Housing one month, but gone the nextWILLISTON — About 30 people, including families with single moms and people on fixed incomes, have been evicted from their Williston apartments after the building was sold to an oil company.
By: Amy Dalrymple, The Dickinson Press
WILLISTON — About 30 people, including families with single moms and people on fixed incomes, have been evicted from their Williston apartments after the building was sold to an oil company.
In a town without even a storage unit available for rent, many will be forced to leave Williston.
The situation is an example of something that a North Dakota legal advocacy office says is likely to keep happening in the era of rapid growth fueled by the oil boom.
Jenna Kabanuk, a single mom of two boys ages 3 and 6 months, moved last week to Wibaux, Mont., and now drives more than four hours each day to continue running her Williston cleaning service and to bring her boys to day care.
Of the other tenants — who received 30 days’ notice they had to move by May 31 — one man moved in with his parents, an elderly woman moved in with family in Mandan, one man planned to stay in an RV and another single mom fears she’ll have to move her teenage boys away from their hometown.
“This is just wrong to put 12 families out on the street all of a sudden,” Kabanuk said.
Jim Fitzsimmons, executive director of Legal Services of North Dakota, said these types of cases are happening too often in North Dakota’s oil and gas producing counties.
In some cases, buildings are purchased by companies and rents are increased so high that low- and middle-income tenants are forced to move.
In other cases, such as the latest case in Williston, tenants are displaced without having the option of paying higher rent.
“The situation is only going to get worse,” said Fitzsimmons, whose office tries to assist tenants. “Once in a while, lawyers can win on a technicality in court, but the real issue needs to be resolved by the Legislature.”
Fitzsimmons said he would like to see legislators consider putting percentage caps on annual rent increases in areas impacted by the oil boom.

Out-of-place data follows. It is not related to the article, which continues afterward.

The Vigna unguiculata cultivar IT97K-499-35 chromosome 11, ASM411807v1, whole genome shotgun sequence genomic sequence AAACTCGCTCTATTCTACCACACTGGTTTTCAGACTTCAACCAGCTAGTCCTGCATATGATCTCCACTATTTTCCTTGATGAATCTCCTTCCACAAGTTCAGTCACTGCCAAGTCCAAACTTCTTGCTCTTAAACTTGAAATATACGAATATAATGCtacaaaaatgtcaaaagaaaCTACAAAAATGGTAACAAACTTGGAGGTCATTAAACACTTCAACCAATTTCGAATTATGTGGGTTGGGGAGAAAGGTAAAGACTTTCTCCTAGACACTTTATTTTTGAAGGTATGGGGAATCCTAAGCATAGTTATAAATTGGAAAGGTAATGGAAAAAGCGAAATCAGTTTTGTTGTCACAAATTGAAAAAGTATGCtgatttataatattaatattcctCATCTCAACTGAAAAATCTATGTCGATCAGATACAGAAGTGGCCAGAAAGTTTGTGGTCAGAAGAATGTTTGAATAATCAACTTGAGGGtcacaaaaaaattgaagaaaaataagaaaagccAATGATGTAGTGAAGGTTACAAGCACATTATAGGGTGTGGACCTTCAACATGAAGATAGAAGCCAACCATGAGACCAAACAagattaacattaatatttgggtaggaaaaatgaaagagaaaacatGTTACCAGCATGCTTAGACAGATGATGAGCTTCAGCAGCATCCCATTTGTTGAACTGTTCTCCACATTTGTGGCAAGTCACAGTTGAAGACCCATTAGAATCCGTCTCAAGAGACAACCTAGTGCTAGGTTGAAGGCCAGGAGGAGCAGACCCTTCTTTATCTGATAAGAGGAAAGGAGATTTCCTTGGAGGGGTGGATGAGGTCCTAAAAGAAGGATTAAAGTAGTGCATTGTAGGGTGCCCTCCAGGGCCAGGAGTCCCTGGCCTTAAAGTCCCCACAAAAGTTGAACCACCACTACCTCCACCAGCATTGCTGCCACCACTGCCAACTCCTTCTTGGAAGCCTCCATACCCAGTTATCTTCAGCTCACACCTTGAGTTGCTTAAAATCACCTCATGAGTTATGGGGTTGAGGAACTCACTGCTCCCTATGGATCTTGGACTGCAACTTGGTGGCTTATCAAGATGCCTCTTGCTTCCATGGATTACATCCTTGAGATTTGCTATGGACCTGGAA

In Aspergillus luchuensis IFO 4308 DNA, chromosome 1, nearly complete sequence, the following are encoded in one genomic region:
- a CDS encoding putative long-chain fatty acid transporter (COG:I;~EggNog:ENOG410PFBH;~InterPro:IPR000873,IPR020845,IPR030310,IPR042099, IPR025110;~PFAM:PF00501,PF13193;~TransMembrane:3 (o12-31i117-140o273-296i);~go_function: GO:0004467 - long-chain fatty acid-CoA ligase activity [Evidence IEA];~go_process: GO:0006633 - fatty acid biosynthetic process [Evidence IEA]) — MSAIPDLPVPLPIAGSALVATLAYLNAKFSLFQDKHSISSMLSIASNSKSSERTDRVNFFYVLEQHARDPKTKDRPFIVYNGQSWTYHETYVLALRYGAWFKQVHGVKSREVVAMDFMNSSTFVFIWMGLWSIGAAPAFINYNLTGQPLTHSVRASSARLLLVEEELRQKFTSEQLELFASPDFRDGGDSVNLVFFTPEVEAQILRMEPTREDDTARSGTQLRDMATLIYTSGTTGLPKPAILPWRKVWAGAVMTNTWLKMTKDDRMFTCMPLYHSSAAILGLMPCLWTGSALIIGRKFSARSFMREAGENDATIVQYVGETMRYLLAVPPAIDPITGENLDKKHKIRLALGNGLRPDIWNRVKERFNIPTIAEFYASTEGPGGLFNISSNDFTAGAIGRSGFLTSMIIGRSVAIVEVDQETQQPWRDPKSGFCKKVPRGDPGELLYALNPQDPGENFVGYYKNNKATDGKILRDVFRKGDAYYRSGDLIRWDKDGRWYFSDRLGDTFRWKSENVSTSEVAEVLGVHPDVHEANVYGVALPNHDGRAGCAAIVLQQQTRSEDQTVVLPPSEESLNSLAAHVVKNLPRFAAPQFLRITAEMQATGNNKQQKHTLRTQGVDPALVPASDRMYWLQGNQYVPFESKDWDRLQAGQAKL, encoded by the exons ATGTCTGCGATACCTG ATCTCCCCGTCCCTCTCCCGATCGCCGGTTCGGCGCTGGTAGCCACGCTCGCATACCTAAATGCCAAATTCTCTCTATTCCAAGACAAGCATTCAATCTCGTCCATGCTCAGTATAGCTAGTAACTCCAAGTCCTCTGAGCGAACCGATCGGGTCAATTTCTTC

Another solution is to increase incentives for affordable housing, he said.
Oil companies also should do what they can to minimize the impact on elderly and fixed-income residents, he said.
“They need to be part of the solution, not just part of the problem,” Fitzsimmons said.
The Williston apartment building, a 12-unit complex known as Sunrise Apartments, was owned by SLR Investments, said Realtor John Liffrig, one of the partners.
They sold the complex to Dave Forenza of the Denver area, who later assigned his interest to Thomas Petroleum, Liffrig said.
Forenza declined to comment.
Calls to the Thomas Petroleum office in Williston were referred to the Victoria, Texas, office, where the person designated to answer questions about the building is out of the office for a week.
Letters taped to the residents’ doors said the building would be getting a major renovation.
Liffrig said he and his partners were concerned about what would happen to the tenants, but their legal counsel said attempting to add anything into the contract about keeping rents affordable would likely not be enforceable because of state statutes against rent control.
The partners gave rebates to residents based on how long they had lived there. Two renters who had been there 12 years or more received $2,500 rebates.
The residents did not have leases and were renting month-to-month.
Legal Services of North Dakota, which has seven attorneys across the state, aims to help low-income and disadvantaged elderly people with areas of civil law. Legal Services is working to add another lawyer to northwest North Dakota to assist residents with housing issues, Fitzsimmons said.
But if companies adhere to state law, tenants often have little recourse, he said.
Williston Mayor Ward Koeser said it’s disappointing to hear about residents being displaced when buildings are sold.
“I know they’re probably doing it from a business perspective, but it makes it extremely difficult for the citizens who are living there,” Koeser said.
Koeser said he’d be surprised if legislators would approve some type of rent control.
In the meantime, city officials are working to make progress addressing the housing shortage, but are having a difficult time catching up, Koeser said.
“The only solution seems to be to have enough housing so that the market demand is met and the prices start coming down,” he said.
Dalrymple is a Forum Communications Co. reporter stationed in the Oil Patch. She can be reached at email@example.com or (701) 580-6890.